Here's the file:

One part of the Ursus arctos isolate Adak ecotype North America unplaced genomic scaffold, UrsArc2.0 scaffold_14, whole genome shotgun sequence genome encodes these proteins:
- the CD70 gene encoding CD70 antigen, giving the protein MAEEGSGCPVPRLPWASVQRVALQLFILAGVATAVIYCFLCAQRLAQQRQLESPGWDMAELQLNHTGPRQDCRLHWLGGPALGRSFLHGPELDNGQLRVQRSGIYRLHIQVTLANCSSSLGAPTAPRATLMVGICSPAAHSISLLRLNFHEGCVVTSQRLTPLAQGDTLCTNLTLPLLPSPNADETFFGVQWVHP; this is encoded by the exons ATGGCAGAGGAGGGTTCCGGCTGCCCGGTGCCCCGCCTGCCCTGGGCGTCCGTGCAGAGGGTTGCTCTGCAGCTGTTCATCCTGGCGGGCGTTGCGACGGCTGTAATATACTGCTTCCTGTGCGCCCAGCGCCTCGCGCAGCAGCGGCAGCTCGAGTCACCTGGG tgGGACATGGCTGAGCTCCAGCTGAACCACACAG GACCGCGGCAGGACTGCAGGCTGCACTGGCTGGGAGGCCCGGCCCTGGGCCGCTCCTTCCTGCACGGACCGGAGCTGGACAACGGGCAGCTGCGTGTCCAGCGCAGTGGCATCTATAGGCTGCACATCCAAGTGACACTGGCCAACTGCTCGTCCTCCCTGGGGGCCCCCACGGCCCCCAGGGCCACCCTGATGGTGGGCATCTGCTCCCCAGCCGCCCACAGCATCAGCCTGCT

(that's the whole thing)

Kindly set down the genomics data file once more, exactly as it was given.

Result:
One part of the Ursus arctos isolate Adak ecotype North America unplaced genomic scaffold, UrsArc2.0 scaffold_14, whole genome shotgun sequence genome encodes these proteins:
- the CD70 gene encoding CD70 antigen, giving the protein MAEEGSGCPVPRLPWASVQRVALQLFILAGVATAVIYCFLCAQRLAQQRQLESPGWDMAELQLNHTGPRQDCRLHWLGGPALGRSFLHGPELDNGQLRVQRSGIYRLHIQVTLANCSSSLGAPTAPRATLMVGICSPAAHSISLLRLNFHEGCVVTSQRLTPLAQGDTLCTNLTLPLLPSPNADETFFGVQWVHP; this is encoded by the exons ATGGCAGAGGAGGGTTCCGGCTGCCCGGTGCCCCGCCTGCCCTGGGCGTCCGTGCAGAGGGTTGCTCTGCAGCTGTTCATCCTGGCGGGCGTTGCGACGGCTGTAATATACTGCTTCCTGTGCGCCCAGCGCCTCGCGCAGCAGCGGCAGCTCGAGTCACCTGGG tgGGACATGGCTGAGCTCCAGCTGAACCACACAG GACCGCGGCAGGACTGCAGGCTGCACTGGCTGGGAGGCCCGGCCCTGGGCCGCTCCTTCCTGCACGGACCGGAGCTGGACAACGGGCAGCTGCGTGTCCAGCGCAGTGGCATCTATAGGCTGCACATCCAAGTGACACTGGCCAACTGCTCGTCCTCCCTGGGGGCCCCCACGGCCCCCAGGGCCACCCTGATGGTGGGCATCTGCTCCCCAGCCGCCCACAGCATCAGCCTGCT